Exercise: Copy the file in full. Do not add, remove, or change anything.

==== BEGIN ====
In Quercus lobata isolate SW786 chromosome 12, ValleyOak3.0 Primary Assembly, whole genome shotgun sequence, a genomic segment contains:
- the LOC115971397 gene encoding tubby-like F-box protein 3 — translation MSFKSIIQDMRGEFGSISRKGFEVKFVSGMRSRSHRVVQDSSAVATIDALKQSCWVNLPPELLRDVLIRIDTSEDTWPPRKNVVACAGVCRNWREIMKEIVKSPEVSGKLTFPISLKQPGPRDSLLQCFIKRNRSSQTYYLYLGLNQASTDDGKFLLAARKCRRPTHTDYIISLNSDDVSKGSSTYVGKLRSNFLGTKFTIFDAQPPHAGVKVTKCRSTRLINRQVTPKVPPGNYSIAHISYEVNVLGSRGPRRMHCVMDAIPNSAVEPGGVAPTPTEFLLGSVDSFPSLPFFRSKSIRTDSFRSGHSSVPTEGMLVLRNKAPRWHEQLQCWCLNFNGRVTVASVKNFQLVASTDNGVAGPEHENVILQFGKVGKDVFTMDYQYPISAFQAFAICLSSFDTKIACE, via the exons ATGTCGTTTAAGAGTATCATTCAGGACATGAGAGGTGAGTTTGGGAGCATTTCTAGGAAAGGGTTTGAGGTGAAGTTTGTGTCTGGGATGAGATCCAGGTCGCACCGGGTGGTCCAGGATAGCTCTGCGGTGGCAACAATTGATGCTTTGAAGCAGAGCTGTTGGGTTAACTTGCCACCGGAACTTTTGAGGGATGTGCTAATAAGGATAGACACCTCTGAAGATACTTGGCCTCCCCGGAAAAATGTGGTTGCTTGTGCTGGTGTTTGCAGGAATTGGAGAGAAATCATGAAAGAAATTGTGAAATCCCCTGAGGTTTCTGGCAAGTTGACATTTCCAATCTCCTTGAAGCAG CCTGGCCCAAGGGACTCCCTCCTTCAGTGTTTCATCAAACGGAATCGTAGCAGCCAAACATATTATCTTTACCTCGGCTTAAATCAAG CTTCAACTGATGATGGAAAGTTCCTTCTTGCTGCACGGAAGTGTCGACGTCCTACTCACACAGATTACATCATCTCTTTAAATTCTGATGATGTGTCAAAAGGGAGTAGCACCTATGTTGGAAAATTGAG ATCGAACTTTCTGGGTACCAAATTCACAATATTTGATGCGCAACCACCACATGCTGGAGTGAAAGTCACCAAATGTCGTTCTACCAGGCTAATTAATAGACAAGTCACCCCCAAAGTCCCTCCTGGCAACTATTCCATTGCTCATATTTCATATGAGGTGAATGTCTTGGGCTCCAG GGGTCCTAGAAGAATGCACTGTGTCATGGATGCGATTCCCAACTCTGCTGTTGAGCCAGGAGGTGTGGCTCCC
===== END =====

In Quercus lobata isolate SW786 chromosome 12, ValleyOak3.0 Primary Assembly, whole genome shotgun sequence, a genomic segment contains:
- the LOC115971397 gene encoding tubby-like F-box protein 3 — translation MSFKSIIQDMRGEFGSISRKGFEVKFVSGMRSRSHRVVQDSSAVATIDALKQSCWVNLPPELLRDVLIRIDTSEDTWPPRKNVVACAGVCRNWREIMKEIVKSPEVSGKLTFPISLKQPGPRDSLLQCFIKRNRSSQTYYLYLGLNQASTDDGKFLLAARKCRRPTHTDYIISLNSDDVSKGSSTYVGKLRSNFLGTKFTIFDAQPPHAGVKVTKCRSTRLINRQVTPKVPPGNYSIAHISYEVNVLGSRGPRRMHCVMDAIPNSAVEPGGVAPTPTEFLLGSVDSFPSLPFFRSKSIRTDSFRSGHSSVPTEGMLVLRNKAPRWHEQLQCWCLNFNGRVTVASVKNFQLVASTDNGVAGPEHENVILQFGKVGKDVFTMDYQYPISAFQAFAICLSSFDTKIACE, via the exons ATGTCGTTTAAGAGTATCATTCAGGACATGAGAGGTGAGTTTGGGAGCATTTCTAGGAAAGGGTTTGAGGTGAAGTTTGTGTCTGGGATGAGATCCAGGTCGCACCGGGTGGTCCAGGATAGCTCTGCGGTGGCAACAATTGATGCTTTGAAGCAGAGCTGTTGGGTTAACTTGCCACCGGAACTTTTGAGGGATGTGCTAATAAGGATAGACACCTCTGAAGATACTTGGCCTCCCCGGAAAAATGTGGTTGCTTGTGCTGGTGTTTGCAGGAATTGGAGAGAAATCATGAAAGAAATTGTGAAATCCCCTGAGGTTTCTGGCAAGTTGACATTTCCAATCTCCTTGAAGCAG CCTGGCCCAAGGGACTCCCTCCTTCAGTGTTTCATCAAACGGAATCGTAGCAGCCAAACATATTATCTTTACCTCGGCTTAAATCAAG CTTCAACTGATGATGGAAAGTTCCTTCTTGCTGCACGGAAGTGTCGACGTCCTACTCACACAGATTACATCATCTCTTTAAATTCTGATGATGTGTCAAAAGGGAGTAGCACCTATGTTGGAAAATTGAG ATCGAACTTTCTGGGTACCAAATTCACAATATTTGATGCGCAACCACCACATGCTGGAGTGAAAGTCACCAAATGTCGTTCTACCAGGCTAATTAATAGACAAGTCACCCCCAAAGTCCCTCCTGGCAACTATTCCATTGCTCATATTTCATATGAGGTGAATGTCTTGGGCTCCAG GGGTCCTAGAAGAATGCACTGTGTCATGGATGCGATTCCCAACTCTGCTGTTGAGCCAGGAGGTGTGGCTCCC